An endoscopic discectomy involves a smaller incision being made above the herniated disc and a tubular retractor inserted to gradually nudge aside the muscles and nerves allowing access to the lamina. The surgeon will use a number of small, specialized instruments alongside an endoscope (a tube with a camera on the end) to perform the surgery. The endoscope’s camera will project a live image onto the monitors in the operating theater to allow the surgeon to visualize the field without having to open up the back in the same fashion as traditional back surgery. If several discs are being operated on then small sections of the lamina over each disc can be removed to provide access. By removing smaller portions of the lamina minimal access discectomy can allow the surgeon to forego the requirement of a spinal fusion procedure as necessary with most laminectomies. The intervertebral height may be maintained more successfully with the majority of the lamina left intact and problematic kyphosis (spinal curvature) can be avoided.
Benefits of an Endoscopic Discectomy
An endoscopic discectomy can minimize the trauma to the muscles and nerves and does not require the muscles to be dissected from the bone. Complications of muscle weakness in the back, and nerve damage, are therefore reduced with minimal access discectomy. The operation may be conducted under a local anaesthetic rather than general anaesthetic which allows for a quicker recovery and return to activity, reduces the risks of thrombophlebitis, and has less risk of respiratory or cardiac complication or allergic reaction to the anaesthetic. For some patients the open procedure is, however, necessary to increase the chances of a resolution of their symptoms and, although the faster recovery time from endoscopic surgery is attractive their surgeon may consider the minimal access procedure inappropriate.
Patients with radicular pain, weakness, numbness, loss of fine motor skill and strength, and paraesthesias in the arms and neck are candidates for discectomy where the symptoms are a result of a herniated or degenerative disc. The majority of patients will have tried more conservative treatments initially, although some patients with acute loss of motor control, weakness, numbness, and severe pain may be rushed into surgery to prevent permanent nerve damage. Conservative treatments, such as the use of analgesics and NSAIDs, complementary therapies, and physical therapies are usually tried for three to six months before back surgery is considered appropriate.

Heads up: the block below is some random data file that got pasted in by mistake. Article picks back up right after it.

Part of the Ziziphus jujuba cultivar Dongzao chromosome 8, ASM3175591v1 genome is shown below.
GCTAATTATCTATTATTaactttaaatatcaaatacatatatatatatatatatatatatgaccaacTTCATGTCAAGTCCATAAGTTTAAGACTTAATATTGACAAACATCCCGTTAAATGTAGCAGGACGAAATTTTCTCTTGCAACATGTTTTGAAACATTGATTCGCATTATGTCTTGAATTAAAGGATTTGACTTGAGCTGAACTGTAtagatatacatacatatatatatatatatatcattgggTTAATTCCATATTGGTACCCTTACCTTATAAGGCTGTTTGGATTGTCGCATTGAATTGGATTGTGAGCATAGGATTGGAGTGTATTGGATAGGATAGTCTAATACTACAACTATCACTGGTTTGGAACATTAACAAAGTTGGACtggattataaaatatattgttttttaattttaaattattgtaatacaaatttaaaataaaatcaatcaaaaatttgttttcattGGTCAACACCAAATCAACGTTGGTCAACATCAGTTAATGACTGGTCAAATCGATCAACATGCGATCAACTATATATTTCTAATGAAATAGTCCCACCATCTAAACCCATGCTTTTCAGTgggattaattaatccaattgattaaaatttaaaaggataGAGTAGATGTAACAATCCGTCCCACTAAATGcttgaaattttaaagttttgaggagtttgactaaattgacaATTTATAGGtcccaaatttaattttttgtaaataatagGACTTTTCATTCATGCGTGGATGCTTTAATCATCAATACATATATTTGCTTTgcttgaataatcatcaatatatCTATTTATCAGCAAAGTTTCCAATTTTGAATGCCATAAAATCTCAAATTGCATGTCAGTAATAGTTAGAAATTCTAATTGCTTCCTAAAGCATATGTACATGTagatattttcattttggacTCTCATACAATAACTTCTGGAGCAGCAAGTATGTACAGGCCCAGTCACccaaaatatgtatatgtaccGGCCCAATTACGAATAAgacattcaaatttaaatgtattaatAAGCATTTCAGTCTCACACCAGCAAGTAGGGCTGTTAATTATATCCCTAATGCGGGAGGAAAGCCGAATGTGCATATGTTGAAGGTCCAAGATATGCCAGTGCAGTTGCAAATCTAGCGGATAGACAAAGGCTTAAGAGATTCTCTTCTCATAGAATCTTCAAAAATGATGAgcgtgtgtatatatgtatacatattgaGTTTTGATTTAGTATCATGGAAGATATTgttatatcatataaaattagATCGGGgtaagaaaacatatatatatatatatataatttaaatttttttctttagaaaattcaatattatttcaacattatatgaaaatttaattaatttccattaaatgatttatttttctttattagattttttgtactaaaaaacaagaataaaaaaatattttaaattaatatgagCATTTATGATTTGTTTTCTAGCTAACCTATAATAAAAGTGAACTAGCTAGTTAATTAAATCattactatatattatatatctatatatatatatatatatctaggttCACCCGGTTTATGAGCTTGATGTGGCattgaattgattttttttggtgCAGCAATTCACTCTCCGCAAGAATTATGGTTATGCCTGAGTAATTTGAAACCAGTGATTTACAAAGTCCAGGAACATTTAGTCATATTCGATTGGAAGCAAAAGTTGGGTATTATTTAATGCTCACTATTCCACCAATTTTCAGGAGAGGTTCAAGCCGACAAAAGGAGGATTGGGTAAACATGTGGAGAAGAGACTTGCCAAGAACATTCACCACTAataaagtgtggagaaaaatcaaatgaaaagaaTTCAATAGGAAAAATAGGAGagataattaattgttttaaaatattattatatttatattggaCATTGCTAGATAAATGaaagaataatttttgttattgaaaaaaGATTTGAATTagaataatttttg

Prior to a discectomy, patients will undergo a series of diagnostic testing, such as X-Rays and MRI scans, to ascertain the level where the problems exist and the possibility of discectomy relieving those symptoms. Selective nerve root blocks (SNRB – pronounced snerb) may also be used to clarify which nerves are causing the symptoms such as radicular pain or numbness. Patients who have suffered acute trauma to the neck or back, through a whiplash or contact sports injury perhaps, are likely to be candidates for immediate surgeries such as a discectomy if the damage may cause permanent nerve pathology. The presence of osteophytes (bone spurs) in the spinal column, or vertebral slippage may affect the available treatment options and patients with back pain should discuss all of the appropriate procedures with their physician prior to back surgery being scheduled.
Anterior Cervical Discectomy
Those with herniated disc in neck may also be candidates for a discectomy and may undergo a slightly different procedure called an anterior cervical discectomy. This operation accesses the spine from the front of the neck and, therefore, carries a number of unique risks associated with the complex region of nerves, blood vessels, thyroid, larynx, and other cervical spinal structures. The anterior approach is the most common type of discectomy performed for the cervical spine however, as the curvature of the neck makes herniated material most likely present at the front of the spine rather than the back as with lumbar disc herniation.
A back surgery fusion may be required which could necessitate a bone graft made up of the patient’s own bone, thereby adding another procedure to the back surgery itself. Obese or heavily overweight patients may not be able to have minimal access discectomy surgery as the instrumentation might not be able to penetrate the tissue of the back sufficiently to reach the vertebral column; an open procedure is often preferred although this carries with it the associated risks of respiratory complications that in themselves are more likely in larger patients.
Pre-Spine Surgery Testing
Patients will also be tested for signs of infection immediately before any scheduled surgery as this will most likely prevent the procedure from taking place. Pre- and post-operative antibiotics may be given if there is concern over the possibility of infection. Guidance on the cessation of medications will be given prior to surgery, and patients should ensure that any herbal or nutritional supplements they are currently taken are known to their doctor so that advice can also be given on these (some anti-inflammatory remedies may also be blood-thinners, fish oil for example). Patients are discouraged from smoking prior to, and after, back surgery as this can severely impair their recovery, particularly in the cases where patients require spinal fusion after a discectomy.